Lately, Howard Fox has been handling most of the Twins player contracts, but Griffith always negotiated with Rod Carew, and Carew received no special treatment; at one point, in order to save a little "do-re-mi," as he would put it, Griffith reportedly pointed out that Carew was just a "singles hitter." As long as the reserve system was still in place, Griffith held the bigger stick in contract negotiations. When Carew's contract came up for renewal in 1975, the player's options were limited: he could accept the Twins' best offer; he could try to get himself traded, which would, of course, have required the club's cooperation; he could take the case to arbitration, which he had done unsuccessfully the year before; or he could quit playing baseball. He signed a three-year contract that Twins sources say was worth an average of $170,000 a year, and Griffith sweetened the pot with a $100,000 bonus in 1977, when Carew hit .388 and was named the American League's most valuable player. By that time, however, the stick had changed hands. As the expiration of Carew's contract approached, it was Griffith who had only three choices: under the new law of baseball, he could accept Carew's terms for a new contract, trade him before his current contract ran out, or watch him play a fourth year  -- his "option" year  -- in Minnesota, after which he would be a free agent. In the third case the Twins would lose Carew without even getting a traded player in return, so Griffith really had only two choices.
The situation required delicacy and tact. In September of 1978, Griffith went to speak at a Lions Club function in Waseca, Minnesota, and was quoted as saying that Carew was "a damn fool" for having signed the three-year contract in 1975. The copyrighted story that came out in the Minneapolis Tribune three days later, written by Nick Coleman, a reporter who happened to be there, also quoted him on the subject of why he had moved his team to Minnesota: "It was when I found out you only had 15,000 black people here. Black people don't go to ball games, but they'll fill up a rassling ring and put up such a chant it'll scare you to death. It's unbelievable. We came here because you've got good, hardworking white people here."
There followed an uproar, of course, and Griffith has been explaining and apologizing for those remarks ever since. At the time, he claimed that he was quoted unfairly—a claim supported by a couple of the Lions present— and he expressed surprise that the reporter could have distorted his words so thoroughly while using a tape recorder. The reporter replied that he hadn't used a tape recorder. Griffith said—and still says—that he had had a couple of drinks that night and was trying to give his audience a laugh. His reference to Carew, he said, was merely an expression of his belief that long-term contracts are no bargain for ballplayers; he insists that Carew would have done better with the Twins if he had come into his office, sans agent, and negotiated one year at a time. As for the black population of the Twin Cities, he claimed to have said that he was surprised to learn, after coming to Minnesota, that only 15,000 blacks lived there. (Fifteen thousand was a gross underestimate, by the way. But whatever he said, it's worth mentioning that the notion he was referring to—that blacks, as a group, simply don't go to baseball games much, for whatever reason;nbsp;;-- is not unheard of in baseball circles, though it's by no means common, either. However unfortunately he embellished his reference, Griffith was trying to explain how the Minneapolis metropolitan area, which had a population of about 1.7 million in the 1970 Census, could seem a better place for baseball than the Washington area, with a population of 2.8 million.)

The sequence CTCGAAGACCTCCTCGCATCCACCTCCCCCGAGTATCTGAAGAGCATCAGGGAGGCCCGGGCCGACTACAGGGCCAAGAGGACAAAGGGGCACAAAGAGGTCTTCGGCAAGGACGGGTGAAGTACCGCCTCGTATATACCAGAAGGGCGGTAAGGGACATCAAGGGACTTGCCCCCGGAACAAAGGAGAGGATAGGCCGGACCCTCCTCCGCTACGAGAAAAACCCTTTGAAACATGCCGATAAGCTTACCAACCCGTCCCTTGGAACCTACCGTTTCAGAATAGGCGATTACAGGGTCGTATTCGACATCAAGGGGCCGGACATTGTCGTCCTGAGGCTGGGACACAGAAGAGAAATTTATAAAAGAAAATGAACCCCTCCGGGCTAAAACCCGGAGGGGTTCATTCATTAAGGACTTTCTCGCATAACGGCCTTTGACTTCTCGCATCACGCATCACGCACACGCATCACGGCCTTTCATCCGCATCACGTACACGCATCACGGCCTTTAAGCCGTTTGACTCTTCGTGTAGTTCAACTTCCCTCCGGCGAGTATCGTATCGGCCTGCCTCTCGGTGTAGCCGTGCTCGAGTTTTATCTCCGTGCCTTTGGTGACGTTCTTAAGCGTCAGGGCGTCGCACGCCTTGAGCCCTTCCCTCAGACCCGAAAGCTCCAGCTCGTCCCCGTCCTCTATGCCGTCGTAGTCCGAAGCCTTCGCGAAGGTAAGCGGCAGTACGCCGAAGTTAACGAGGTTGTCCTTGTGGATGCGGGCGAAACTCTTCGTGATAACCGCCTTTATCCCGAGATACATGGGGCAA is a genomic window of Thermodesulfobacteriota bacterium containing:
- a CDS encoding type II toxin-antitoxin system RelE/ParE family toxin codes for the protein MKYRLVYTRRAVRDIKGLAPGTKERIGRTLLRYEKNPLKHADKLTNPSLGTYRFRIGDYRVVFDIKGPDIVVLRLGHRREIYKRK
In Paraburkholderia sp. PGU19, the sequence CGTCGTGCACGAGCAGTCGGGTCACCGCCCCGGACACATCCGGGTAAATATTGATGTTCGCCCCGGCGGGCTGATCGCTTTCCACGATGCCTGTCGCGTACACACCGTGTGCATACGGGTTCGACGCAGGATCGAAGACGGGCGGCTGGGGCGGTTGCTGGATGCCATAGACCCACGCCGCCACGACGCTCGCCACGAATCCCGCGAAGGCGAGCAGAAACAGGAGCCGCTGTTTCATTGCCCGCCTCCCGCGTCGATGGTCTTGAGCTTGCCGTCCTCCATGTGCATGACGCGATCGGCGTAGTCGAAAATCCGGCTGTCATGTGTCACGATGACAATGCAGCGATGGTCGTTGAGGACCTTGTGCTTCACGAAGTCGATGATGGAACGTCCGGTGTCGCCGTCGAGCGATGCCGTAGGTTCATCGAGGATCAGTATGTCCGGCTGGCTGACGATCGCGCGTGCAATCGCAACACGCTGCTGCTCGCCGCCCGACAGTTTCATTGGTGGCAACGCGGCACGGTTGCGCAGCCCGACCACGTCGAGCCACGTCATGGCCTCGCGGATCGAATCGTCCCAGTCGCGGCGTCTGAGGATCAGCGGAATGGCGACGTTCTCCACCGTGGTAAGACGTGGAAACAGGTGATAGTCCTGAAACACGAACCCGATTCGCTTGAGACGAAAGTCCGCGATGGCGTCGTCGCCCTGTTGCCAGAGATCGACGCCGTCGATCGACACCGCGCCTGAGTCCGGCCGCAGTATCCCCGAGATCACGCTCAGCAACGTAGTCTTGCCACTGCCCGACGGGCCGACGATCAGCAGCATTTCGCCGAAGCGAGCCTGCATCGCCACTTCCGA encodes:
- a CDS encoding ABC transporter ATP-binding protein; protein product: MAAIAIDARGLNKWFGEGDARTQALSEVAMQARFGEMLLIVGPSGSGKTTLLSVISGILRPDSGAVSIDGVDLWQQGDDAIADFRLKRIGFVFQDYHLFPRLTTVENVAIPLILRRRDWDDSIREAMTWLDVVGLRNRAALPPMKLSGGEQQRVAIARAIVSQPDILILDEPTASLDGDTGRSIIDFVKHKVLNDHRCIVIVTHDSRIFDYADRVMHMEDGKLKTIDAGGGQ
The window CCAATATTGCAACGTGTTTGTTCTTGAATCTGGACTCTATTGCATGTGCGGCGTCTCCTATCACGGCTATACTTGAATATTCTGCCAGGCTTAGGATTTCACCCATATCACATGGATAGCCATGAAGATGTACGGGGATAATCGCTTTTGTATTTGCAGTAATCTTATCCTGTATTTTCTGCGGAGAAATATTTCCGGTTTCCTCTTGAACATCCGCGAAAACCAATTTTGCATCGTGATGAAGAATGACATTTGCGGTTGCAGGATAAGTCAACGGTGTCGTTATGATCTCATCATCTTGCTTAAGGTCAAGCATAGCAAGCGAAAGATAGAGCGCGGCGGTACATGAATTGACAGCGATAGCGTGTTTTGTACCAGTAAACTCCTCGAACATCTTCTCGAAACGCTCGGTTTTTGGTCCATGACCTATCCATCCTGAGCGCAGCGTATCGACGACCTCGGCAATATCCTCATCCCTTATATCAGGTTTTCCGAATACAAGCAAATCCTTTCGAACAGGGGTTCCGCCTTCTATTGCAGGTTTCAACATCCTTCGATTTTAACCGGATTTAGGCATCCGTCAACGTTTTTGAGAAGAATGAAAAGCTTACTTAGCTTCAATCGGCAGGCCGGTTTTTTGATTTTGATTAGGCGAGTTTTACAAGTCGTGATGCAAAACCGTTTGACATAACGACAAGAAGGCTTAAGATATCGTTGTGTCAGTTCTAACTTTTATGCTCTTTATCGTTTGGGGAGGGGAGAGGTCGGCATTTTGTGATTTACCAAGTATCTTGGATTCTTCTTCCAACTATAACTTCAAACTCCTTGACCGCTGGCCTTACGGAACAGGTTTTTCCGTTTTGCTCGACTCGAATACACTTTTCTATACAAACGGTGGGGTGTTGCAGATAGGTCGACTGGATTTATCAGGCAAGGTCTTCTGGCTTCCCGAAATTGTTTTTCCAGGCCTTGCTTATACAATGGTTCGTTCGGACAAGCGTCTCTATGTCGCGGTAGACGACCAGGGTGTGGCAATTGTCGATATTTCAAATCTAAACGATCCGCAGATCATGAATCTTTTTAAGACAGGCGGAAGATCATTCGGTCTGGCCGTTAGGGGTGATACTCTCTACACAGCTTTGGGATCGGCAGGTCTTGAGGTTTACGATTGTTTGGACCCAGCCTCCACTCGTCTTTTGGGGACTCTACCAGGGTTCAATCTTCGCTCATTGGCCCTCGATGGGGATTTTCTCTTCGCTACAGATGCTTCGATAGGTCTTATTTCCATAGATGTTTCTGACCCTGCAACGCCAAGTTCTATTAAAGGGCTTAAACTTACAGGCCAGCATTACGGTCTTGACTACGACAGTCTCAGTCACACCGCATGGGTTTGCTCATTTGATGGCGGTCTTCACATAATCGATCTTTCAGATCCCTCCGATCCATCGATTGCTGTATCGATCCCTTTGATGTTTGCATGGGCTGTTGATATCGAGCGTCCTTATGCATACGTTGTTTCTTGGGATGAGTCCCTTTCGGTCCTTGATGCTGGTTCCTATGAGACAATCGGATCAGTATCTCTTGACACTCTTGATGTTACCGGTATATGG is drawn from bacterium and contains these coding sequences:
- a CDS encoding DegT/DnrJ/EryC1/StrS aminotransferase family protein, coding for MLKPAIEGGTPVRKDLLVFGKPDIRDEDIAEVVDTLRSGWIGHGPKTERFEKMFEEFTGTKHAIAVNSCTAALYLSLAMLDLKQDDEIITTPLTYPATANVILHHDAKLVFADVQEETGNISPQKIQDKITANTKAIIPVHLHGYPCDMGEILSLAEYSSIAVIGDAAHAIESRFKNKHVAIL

Immediately after the incident, Rod Carew appeared to have written Griffith off completely. In one article he was quoted as saying, "I'm not going to be another nigger on his plantation." In another, "He respects nobody and expects nobody to respect him. Spit on Calvin Griffith." Just a few days later, however, he said, "Everybody is trying to get me to rap Calvin I'm through talking about the incident." And in January of 1979, when his contract was being negotiated, Joe Soucheray of the Minneapolis Tribune quoted him as saying, "I'm not trying to be another Pete Rose [referring to Rose's recent $800,000-a year deal with the Philadelphia Phillies]. I've been underpaid for so many years now that it no longer bothers me I've been willing to make concessions. I've been willing to take less money than people think." It seemed to Soucheray and to at least one other local sportswriter that Carew was beginning to regret the prospect of leaving. Soucheray asked, "What are we to make of Carew's sentimental wavering? Carew is practically crying out for Griffith to take advantage of him." In the end, Carew was traded to California, where he reportedly signed a five-year contract for $4 million.
On a wet Saturday afternoon in Anaheim, I approached Rod Carew to ask him about the incident. I couldn't claim to know Calvin Griffith well, but I found myself agreeing with the disinterested onlookers who had told me that he couldn't possibly have meant any harm by the things he was supposed to have said—although knowing Calvin, all agreed, it was entirely possible that he had said them. I wondered if Carew could have meant the things that he was supposed to have said. I had in mind his ambivalence about leaving Minnesota, and I suppose I was speculating that it had all been an unfortunate misunderstanding, aggravated into significance by the press and by the contradictory feelings that might pass between a now-mature player and the man he had called his second father. Carew was not very expansive on the subject. "I don't care to talk about the Twins organization," he said. "For some reason everything I say about it gets twisted and turned."
Maybe Next Year